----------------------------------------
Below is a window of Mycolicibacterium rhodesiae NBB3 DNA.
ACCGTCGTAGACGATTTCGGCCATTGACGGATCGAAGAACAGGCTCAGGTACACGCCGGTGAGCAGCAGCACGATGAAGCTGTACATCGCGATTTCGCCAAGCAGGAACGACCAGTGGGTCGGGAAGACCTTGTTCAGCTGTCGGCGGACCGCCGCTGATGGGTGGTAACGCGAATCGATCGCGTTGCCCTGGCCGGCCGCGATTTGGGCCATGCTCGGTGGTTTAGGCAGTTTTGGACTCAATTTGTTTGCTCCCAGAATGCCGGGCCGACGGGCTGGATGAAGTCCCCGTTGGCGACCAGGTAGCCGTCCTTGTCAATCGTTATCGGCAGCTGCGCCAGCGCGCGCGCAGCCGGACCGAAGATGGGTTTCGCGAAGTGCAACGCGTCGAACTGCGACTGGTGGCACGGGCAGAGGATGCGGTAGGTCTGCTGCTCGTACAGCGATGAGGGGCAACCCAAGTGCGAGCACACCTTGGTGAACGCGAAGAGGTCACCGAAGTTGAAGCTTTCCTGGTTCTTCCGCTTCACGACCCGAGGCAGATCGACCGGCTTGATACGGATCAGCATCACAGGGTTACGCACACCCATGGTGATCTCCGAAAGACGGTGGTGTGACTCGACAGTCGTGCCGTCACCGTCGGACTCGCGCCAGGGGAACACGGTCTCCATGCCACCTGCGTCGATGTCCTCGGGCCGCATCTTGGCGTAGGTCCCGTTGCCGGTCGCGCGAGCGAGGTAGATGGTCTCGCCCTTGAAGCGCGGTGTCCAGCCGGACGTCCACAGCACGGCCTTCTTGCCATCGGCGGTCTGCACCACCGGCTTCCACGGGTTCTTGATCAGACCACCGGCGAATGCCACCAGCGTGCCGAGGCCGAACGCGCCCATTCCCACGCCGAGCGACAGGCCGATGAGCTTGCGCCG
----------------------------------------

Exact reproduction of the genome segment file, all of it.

Below is a window of Mycolicibacterium rhodesiae NBB3 DNA.
ACCGTCGTAGACGATTTCGGCCATTGACGGATCGAAGAACAGGCTCAGGTACACGCCGGTGAGCAGCAGCACGATGAAGCTGTACATCGCGATTTCGCCAAGCAGGAACGACCAGTGGGTCGGGAAGACCTTGTTCAGCTGTCGGCGGACCGCCGCTGATGGGTGGTAACGCGAATCGATCGCGTTGCCCTGGCCGGCCGCGATTTGGGCCATGCTCGGTGGTTTAGGCAGTTTTGGACTCAATTTGTTTGCTCCCAGAATGCCGGGCCGACGGGCTGGATGAAGTCCCCGTTGGCGACCAGGTAGCCGTCCTTGTCAATCGTTATCGGCAGCTGCGCCAGCGCGCGCGCAGCCGGACCGAAGATGGGTTTCGCGAAGTGCAACGCGTCGAACTGCGACTGGTGGCACGGGCAGAGGATGCGGTAGGTCTGCTGCTCGTACAGCGATGAGGGGCAACCCAAGTGCGAGCACACCTTGGTGAACGCGAAGAGGTCACCGAAGTTGAAGCTTTCCTGGTTCTTCCGCTTCACGACCCGAGGCAGATCGACCGGCTTGATACGGATCAGCATCACAGGGTTACGCACACCCATGGTGATCTCCGAAAGACGGTGGTGTGACTCGACAGTCGTGCCGTCACCGTCGGACTCGCGCCAGGGGAACACGGTCTCCATGCCACCTGCGTCGATGTCCTCGGGCCGCATCTTGGCGTAGGTCCCGTTGCCGGTCGCGCGAGCGAGGTAGATGGTCTCGCCCTTGAAGCGCGGTGTCCAGCCGGACGTCCACAGCACGGCCTTCTTGCCATCGGCGGTCTGCACCACCGGCTTCCACGGGTTCTTGATCAGACCACCGGCGAATGCCACCAGCGTGCCGAGGCCGAACGCGCCCATTCCCACGCCGAGCGACAGGCCGATGAGCTTGCGCCG